Soul is the key word here, as Knight of Cups isn’t interested in Rick or any of its other characters for the purpose of character study (they’re all paper-thin), but for their theological significance. If the Pilgrim’s Progress references weren’t enough, the movie even trots out a priest at one point to give an elaboration on the notion that God allows our souls to be troubled and dissatisfied so that we will ultimately seek and find rest in him. There are lots of artsy movies about successful people who are spiritually dead inside; this is the only one I’ve seen that seemingly wants to function as a Kierkegaardian essay on despair and the necessity of faith in the transcendent.

It takes some real chutzpah to do that sort of thematic heavy lifting with an aesthetic that tries to be as spontaneous and off-the-cuff as possible. I can’t say if it ultimately works as coherent art, but it’s fascinating to watch Malick try pulling it off.

This all hit a little harder than I was expecting, because it wound up reminding my of my undergraduate years, even down to some of the specifics of Bale’s performance. You see him wandering through all these raves, parties and skeevy bars with a mixture of boredom and sadness, because that’s what people like him are supposed to do to have fun, and he wants to have fun and to be seen as a fun guy, and there must be something really wrong with him if he’s not having fun.

Which describes to a T what I was doing back then; that experience of meaninglessness, and the attempt to paper over it through sex and sensuality and the construction of a “fun,” partygoing social persona that people would love. And then just feeling increasingly alienated from myself and others as a result. My younger self was a lot like Rick; just gayer and less glamorous.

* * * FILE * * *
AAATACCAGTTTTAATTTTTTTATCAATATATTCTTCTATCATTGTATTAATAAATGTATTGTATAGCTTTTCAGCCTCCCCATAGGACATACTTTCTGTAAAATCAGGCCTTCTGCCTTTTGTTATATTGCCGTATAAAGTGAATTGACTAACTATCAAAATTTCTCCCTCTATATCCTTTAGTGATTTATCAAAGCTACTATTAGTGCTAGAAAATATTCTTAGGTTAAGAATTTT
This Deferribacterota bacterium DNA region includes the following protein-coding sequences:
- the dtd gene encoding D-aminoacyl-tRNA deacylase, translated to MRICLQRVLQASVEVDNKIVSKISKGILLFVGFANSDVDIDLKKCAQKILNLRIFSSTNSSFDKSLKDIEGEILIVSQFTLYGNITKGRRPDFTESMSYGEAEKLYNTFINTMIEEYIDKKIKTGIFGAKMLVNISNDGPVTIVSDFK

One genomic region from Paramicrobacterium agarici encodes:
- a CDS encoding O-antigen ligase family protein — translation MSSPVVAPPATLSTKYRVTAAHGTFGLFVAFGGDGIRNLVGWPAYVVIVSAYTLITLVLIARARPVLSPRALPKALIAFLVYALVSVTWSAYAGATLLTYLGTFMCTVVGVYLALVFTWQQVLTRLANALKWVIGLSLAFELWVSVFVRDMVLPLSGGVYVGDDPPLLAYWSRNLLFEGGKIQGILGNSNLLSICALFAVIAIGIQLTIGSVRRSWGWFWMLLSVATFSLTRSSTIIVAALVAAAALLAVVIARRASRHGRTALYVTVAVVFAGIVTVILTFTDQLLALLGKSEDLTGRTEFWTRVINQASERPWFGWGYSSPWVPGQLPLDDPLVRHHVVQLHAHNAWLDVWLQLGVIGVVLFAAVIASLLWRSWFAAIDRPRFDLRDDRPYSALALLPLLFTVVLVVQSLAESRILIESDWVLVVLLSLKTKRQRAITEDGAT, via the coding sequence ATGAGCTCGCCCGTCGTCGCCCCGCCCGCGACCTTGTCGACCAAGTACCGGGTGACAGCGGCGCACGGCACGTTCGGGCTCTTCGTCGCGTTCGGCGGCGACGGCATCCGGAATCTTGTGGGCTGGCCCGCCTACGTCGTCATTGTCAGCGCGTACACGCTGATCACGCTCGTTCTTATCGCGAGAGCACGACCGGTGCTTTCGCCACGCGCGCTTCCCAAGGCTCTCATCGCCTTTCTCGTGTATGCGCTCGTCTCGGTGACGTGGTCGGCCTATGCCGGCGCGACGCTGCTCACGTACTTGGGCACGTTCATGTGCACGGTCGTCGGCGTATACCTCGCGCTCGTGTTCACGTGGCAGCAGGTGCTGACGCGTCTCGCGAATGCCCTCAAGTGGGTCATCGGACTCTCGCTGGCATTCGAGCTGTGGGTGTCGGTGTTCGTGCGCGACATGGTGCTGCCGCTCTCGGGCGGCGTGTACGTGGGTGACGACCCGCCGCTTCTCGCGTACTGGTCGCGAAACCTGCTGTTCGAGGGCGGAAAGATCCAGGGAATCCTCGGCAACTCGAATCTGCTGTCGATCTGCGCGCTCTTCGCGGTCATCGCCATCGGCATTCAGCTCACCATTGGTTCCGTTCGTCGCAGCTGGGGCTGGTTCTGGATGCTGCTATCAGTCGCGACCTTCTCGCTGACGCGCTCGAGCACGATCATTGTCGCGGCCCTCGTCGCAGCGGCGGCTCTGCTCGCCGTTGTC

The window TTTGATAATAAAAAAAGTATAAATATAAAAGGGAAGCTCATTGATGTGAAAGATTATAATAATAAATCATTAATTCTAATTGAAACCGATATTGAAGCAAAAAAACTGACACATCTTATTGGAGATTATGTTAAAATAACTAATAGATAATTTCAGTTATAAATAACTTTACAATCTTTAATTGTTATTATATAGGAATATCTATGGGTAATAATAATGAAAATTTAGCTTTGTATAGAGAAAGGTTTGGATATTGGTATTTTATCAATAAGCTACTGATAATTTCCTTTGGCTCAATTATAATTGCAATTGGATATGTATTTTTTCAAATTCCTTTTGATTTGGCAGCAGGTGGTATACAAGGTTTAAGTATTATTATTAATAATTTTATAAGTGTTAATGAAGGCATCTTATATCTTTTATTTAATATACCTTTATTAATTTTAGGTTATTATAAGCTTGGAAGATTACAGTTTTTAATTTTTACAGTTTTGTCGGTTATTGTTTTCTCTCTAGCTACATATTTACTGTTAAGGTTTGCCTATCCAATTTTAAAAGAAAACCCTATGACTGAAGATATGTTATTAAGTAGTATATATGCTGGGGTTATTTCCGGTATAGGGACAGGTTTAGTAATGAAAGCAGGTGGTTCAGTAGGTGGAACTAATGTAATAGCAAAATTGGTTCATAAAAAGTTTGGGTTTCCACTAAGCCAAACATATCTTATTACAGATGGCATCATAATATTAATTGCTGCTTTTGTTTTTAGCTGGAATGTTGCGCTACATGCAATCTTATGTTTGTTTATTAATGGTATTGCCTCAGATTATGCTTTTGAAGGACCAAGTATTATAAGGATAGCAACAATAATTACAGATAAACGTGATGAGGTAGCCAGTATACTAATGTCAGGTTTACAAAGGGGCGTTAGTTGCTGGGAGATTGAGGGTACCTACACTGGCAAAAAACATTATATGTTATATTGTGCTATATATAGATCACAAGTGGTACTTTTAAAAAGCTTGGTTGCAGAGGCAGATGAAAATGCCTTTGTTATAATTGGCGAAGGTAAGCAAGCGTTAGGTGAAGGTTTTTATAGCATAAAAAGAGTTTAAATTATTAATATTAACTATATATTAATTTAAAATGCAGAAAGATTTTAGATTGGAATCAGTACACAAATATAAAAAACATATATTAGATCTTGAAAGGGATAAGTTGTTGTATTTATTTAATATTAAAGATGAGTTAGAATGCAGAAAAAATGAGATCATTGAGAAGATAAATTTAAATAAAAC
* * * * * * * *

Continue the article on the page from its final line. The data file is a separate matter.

Knight of Cups gets kinda raunchy at times, which is something I never expected to find in a Malick flick (even his other movies which have a romance front and center never show any interest in being titillating). It’s a little jarring to morally bemoan cheap, meaningless sex while still kinda leering at it. And that dissonance felt personal too, because I am the kind of person who morally bemoans cheap, meaningless sex and decadence, but in the most reluctant, backwards-glancing manner possible.

Dang it, Malick.

Admittedly, I also found my patience being tested at points throughout. I mean, I appreciate weird avant-garde cinema as much as the next guy, but there are only so many scenes of Bale at a beach, looking sad in an expensive suit that a guy can take in a two-hour sitting before getting a little fidgety. Or that endless party sequence with Antonio Banderas. But then again, this is also a movie which devotes an entire sequence to dogs diving into pools in failed attempts to catch a ball, which is amazing and hilarious.

I guess my point is that Knight of Cups is made up of so many disparate elements about which I feel mixed things – enthrallment, annoyance, reverie, boredom, disappointment. The sum of all the parts is a little less than satisfying, with the movie not so much ending as it does just fade away. And, admittedly, Hollywood bigwigs are just intrinsically less interesting to follow around than, say, two lovers on a murder spree or a battalion of WWII soldiers. I wonder if that’s on purpose: there is something to the idea of deliberately making your movie about the vanity of worldly pleasure and success something frustrating and unsatisfying to watch, a sensory smorgasbord that ultimately fails to coalesce.

Or maybe Malick bit off more than he could chew, and made a visually magnificent, but fundamentally broken, conflicted and incomplete movie, like The Phantom Pain of Malick flicks (there’s a tagline for you). What I’ve sketched out above kinda sounds like the most impossible movie ever, and maybe it is.


About Josh W

Scribbler and doodler
This entry was posted in fragments of culture, pop culture and its discontents and tagged , , , . Bookmark the permalink.